Long Island is so named because, well, it is precisely that — long — the longest (1.75 miles) and largest (214 acres) of the thirty-four islands in Boston Harbor. The island consists of three drumlins (rounded hills of unstratified glacial drift), and ships would often stop there to take on ballast before heading out to sea. The island’s northeastern point, known as Long Island Head, has been home to multiple fortifications and lighthouses.
The amount of maritime traffic passing Long Island as it entered Boston Harbor from Broad Sound spurred a committee of the Boston Marine Society to petition Congressman Jonathan Mason for a lighthouse on the island. On March 3, 1819, Congress appropriated $11,500 for “building a light-house on Long Island Head, and a beacon or land mark on Half-Way Rock, in Boston Bay, and also a light-house on Bird’s Island in Buzzard’s Bay, in the State of Massachusetts.” In its early days, the lighthouse was also known as Inner Harbor Light. Keeper Jonathan Lawrence first lit the lamps in the seven-foot lantern room atop the twenty-foot-tall stone tower on October 9, 1819.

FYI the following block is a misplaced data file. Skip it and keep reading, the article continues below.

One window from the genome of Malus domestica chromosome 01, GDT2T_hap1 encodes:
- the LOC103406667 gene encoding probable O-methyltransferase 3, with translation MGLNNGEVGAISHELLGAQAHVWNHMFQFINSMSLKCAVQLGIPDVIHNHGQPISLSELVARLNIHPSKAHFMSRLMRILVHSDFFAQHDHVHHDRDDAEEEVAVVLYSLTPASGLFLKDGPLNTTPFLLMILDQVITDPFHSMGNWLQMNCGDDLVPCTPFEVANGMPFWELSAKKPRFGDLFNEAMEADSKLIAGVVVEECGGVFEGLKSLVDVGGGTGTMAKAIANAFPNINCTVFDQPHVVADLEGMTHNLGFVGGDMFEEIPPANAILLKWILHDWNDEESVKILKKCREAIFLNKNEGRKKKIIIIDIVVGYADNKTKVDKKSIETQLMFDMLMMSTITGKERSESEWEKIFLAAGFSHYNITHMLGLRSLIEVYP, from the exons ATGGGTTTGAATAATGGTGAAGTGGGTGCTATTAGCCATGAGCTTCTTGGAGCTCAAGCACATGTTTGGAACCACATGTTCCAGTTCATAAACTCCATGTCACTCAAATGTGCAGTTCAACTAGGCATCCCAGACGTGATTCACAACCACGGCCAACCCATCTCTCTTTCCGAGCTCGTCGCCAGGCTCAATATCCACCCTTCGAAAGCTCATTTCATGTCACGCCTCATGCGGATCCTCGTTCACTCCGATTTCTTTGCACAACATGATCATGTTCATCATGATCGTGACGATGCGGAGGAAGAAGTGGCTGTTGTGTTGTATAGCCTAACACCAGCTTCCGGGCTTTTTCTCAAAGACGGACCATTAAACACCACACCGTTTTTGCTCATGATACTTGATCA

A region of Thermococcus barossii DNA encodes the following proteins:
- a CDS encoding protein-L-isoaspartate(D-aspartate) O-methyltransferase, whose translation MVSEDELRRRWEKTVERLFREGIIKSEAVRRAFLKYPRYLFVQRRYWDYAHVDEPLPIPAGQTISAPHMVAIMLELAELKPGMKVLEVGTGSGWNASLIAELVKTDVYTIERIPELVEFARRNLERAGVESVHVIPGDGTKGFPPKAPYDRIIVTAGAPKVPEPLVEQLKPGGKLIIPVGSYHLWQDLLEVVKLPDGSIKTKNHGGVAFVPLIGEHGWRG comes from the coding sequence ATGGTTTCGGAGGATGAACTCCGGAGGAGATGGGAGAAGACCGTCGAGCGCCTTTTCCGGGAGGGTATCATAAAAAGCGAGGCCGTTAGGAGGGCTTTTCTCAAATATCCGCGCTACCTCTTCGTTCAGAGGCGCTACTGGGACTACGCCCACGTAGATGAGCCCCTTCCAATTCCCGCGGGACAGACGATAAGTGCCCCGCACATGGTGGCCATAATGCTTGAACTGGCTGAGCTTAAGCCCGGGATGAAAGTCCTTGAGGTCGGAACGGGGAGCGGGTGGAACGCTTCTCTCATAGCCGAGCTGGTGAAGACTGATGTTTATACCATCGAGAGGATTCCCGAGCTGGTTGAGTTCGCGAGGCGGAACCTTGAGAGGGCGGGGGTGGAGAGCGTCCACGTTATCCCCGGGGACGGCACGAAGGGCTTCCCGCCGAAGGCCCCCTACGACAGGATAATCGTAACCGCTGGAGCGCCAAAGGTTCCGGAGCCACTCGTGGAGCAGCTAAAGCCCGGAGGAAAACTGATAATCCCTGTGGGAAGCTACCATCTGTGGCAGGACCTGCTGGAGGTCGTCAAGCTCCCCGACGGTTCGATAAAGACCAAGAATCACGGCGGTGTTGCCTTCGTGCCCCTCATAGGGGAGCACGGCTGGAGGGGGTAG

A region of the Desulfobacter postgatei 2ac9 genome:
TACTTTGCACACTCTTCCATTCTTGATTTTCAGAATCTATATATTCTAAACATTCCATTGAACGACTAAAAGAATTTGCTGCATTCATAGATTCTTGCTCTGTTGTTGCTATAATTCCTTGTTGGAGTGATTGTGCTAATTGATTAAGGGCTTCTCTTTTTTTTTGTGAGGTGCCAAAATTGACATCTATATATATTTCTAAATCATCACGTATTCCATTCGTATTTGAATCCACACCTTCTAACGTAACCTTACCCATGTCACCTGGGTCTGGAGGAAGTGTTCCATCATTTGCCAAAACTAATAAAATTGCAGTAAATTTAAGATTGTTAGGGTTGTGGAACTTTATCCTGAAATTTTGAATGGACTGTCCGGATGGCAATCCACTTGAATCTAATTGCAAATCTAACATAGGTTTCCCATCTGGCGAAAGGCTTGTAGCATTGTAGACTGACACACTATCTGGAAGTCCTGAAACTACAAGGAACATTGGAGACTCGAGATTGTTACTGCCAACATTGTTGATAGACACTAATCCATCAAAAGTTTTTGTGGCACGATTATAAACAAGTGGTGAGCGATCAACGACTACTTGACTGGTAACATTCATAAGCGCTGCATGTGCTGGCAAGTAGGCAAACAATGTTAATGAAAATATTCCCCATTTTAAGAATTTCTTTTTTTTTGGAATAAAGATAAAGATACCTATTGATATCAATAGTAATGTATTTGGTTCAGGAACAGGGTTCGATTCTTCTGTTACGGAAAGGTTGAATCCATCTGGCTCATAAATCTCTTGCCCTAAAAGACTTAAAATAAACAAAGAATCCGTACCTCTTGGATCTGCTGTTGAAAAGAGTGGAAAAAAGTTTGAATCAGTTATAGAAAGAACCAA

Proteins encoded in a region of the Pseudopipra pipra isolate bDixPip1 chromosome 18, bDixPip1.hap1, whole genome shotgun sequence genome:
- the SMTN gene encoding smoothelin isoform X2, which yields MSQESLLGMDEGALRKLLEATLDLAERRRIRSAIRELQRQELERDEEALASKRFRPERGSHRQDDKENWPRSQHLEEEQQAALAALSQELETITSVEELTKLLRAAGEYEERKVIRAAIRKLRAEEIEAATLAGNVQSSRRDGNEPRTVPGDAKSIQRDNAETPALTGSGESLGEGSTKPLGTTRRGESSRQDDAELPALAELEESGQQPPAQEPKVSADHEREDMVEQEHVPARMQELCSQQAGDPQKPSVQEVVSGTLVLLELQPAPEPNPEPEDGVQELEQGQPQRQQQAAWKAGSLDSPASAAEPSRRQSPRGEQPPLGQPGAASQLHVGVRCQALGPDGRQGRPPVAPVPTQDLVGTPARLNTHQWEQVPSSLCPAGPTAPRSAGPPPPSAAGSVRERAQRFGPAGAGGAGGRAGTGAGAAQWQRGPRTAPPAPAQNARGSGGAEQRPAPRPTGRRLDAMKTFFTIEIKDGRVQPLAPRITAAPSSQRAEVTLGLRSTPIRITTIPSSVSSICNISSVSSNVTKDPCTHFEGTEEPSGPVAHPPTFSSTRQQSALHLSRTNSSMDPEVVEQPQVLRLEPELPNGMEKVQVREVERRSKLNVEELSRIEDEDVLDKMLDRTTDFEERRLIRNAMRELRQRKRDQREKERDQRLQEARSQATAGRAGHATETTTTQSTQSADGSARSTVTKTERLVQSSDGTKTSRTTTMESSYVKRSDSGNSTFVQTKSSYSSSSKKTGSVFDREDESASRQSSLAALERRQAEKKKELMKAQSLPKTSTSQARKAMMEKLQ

The following year, two inventors, Mr. Melville and Mr. Black, conducted experiments at Long Island Head Light on methods for heating lighthouse oil in cold weather. Two strains of whale oil were typically used in lamps at light stations in northern climes – a thick strain during the summer, and a thinner strain during the winter. Although the winter oil was less viscous, it still often congealed in severe cold and required heating on a warming stove before it could be used in the lamps. The inventors’ experiments must have been successful, because Fifth Auditor Stephen Pleasonton offered them $4,300 for their work.